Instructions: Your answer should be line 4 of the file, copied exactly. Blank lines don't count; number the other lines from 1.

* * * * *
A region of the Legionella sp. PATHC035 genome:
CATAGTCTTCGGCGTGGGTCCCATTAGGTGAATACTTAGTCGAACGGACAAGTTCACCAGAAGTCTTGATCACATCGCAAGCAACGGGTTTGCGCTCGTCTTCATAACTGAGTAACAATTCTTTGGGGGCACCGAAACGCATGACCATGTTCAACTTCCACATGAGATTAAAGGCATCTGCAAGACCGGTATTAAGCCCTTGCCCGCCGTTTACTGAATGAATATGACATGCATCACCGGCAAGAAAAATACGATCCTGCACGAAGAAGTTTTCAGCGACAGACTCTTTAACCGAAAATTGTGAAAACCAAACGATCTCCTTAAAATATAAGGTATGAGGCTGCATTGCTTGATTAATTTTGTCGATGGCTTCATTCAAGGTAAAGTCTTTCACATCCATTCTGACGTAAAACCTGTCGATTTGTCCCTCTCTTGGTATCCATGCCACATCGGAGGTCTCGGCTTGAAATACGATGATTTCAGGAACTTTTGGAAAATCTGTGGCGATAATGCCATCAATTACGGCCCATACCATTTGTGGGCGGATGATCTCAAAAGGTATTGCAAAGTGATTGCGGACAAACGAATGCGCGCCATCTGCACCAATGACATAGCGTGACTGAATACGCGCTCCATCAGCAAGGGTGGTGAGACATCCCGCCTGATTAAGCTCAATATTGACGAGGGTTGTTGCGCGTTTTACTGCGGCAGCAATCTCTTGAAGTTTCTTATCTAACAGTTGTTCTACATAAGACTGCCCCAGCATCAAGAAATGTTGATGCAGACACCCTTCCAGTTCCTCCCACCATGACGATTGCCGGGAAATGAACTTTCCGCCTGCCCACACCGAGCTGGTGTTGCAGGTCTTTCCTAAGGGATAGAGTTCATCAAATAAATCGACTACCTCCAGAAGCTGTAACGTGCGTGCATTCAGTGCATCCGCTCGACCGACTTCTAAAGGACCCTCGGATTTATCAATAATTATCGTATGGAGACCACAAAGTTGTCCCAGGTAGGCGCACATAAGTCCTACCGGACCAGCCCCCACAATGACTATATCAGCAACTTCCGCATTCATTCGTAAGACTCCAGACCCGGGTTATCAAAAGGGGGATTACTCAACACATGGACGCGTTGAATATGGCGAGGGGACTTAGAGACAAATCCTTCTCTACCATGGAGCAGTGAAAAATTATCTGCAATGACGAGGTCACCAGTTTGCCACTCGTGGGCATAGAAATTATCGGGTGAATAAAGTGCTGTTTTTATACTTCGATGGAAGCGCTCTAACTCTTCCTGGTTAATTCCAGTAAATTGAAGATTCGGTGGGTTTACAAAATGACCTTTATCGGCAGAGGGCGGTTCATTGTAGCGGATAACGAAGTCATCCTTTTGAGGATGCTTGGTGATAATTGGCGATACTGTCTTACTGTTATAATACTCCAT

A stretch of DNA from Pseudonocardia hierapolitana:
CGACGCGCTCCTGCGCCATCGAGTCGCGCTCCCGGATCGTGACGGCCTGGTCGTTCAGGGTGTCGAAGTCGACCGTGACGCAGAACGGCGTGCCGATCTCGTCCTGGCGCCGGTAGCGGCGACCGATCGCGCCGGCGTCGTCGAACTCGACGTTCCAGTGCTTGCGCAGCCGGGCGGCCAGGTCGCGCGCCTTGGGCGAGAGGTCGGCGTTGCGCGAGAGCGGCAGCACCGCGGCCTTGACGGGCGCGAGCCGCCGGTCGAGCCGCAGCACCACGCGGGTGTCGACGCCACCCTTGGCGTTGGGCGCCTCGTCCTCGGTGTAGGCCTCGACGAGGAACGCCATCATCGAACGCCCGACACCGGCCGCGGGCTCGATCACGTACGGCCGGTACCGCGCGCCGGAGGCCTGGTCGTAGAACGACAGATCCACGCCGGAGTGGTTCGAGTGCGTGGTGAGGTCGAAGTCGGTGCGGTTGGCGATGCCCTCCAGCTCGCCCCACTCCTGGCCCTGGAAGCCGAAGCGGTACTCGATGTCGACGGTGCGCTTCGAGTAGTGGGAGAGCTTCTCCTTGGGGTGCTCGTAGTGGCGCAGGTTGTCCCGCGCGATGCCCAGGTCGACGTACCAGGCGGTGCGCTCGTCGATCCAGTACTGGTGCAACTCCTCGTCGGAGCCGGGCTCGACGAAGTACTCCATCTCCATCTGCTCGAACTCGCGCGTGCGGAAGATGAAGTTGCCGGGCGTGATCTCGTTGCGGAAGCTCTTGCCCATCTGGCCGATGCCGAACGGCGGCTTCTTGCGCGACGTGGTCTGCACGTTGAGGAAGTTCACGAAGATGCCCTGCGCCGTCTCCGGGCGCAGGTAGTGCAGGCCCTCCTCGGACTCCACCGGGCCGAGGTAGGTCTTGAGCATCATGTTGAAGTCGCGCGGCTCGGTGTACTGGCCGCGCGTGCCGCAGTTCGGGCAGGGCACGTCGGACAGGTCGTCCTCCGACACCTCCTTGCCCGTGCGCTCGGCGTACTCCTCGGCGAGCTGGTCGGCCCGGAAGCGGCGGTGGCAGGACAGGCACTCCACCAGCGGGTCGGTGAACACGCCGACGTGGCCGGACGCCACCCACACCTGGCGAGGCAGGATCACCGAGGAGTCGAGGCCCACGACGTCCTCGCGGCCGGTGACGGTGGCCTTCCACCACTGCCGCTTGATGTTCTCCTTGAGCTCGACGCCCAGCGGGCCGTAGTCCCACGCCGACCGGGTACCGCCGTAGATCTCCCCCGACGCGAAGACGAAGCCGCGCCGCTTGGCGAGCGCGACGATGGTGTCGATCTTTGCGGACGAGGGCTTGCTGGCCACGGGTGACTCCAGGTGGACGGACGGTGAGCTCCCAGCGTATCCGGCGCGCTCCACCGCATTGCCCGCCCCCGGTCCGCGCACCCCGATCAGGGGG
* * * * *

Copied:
CGACGCGCTCCTGCGCCATCGAGTCGCGCTCCCGGATCGTGACGGCCTGGTCGTTCAGGGTGTCGAAGTCGACCGTGACGCAGAACGGCGTGCCGATCTCGTCCTGGCGCCGGTAGCGGCGACCGATCGCGCCGGCGTCGTCGAACTCGACGTTCCAGTGCTTGCGCAGCCGGGCGGCCAGGTCGCGCGCCTTGGGCGAGAGGTCGGCGTTGCGCGAGAGCGGCAGCACCGCGGCCTTGACGGGCGCGAGCCGCCGGTCGAGCCGCAGCACCACGCGGGTGTCGACGCCACCCTTGGCGTTGGGCGCCTCGTCCTCGGTGTAGGCCTCGACGAGGAACGCCATCATCGAACGCCCGACACCGGCCGCGGGCTCGATCACGTACGGCCGGTACCGCGCGCCGGAGGCCTGGTCGTAGAACGACAGATCCACGCCGGAGTGGTTCGAGTGCGTGGTGAGGTCGAAGTCGGTGCGGTTGGCGATGCCCTCCAGCTCGCCCCACTCCTGGCCCTGGAAGCCGAAGCGGTACTCGATGTCGACGGTGCGCTTCGAGTAGTGGGAGAGCTTCTCCTTGGGGTGCTCGTAGTGGCGCAGGTTGTCCCGCGCGATGCCCAGGTCGACGTACCAGGCGGTGCGCTCGTCGATCCAGTACTGGTGCAACTCCTCGTCGGAGCCGGGCTCGACGAAGTACTCCATCTCCATCTGCTCGAACTCGCGCGTGCGGAAGATGAAGTTGCCGGGCGTGATCTCGTTGCGGAAGCTCTTGCCCATCTGGCCGATGCCGAACGGCGGCTTCTTGCGCGACGTGGTCTGCACGTTGAGGAAGTTCACGAAGATGCCCTGCGCCGTCTCCGGGCGCAGGTAGTGCAGGCCCTCCTCGGACTCCACCGGGCCGAGGTAGGTCTTGAGCATCATGTTGAAGTCGCGCGGCTCGGTGTACTGGCCGCGCGTGCCGCAGTTCGGGCAGGGCACGTCGGACAGGTCGTCCTCCGACACCTCCTTGCCCGTGCGCTCGGCGTACTCCTCGGCGAGCTGGTCGGCCCGGAAGCGGCGGTGGCAGGACAGGCACTCCACCAGCGGGTCGGTGAACACGCCGACGTGGCCGGACGCCACCCACACCTGGCGAGGCAGGATCACCGAGGAGTCGAGGCCCACGACGTCCTCGCGGCCGGTGACGGTGGCCTTCCACCACTGCCGCTTGATGTTCTCCTTGAGCTCGACGCCCAGCGGGCCGTAGTCCCACGCCGACCGGGTACCGCCGTAGATCTCCCCCGACGCGAAGACGAAGCCGCGCCGCTTGGCGAGCGCGACGATGGTGTCGATCTTTGCGGACGAGGGCTTGCTGGCCACGGGTGACTCCAGGTGGACGGACGGTGAGCTCCCAGCGTATCCGGCGCGCTCCACCGCATTGCCCGCCCCCGGTCCGCGCACCCCGATCAGGGGG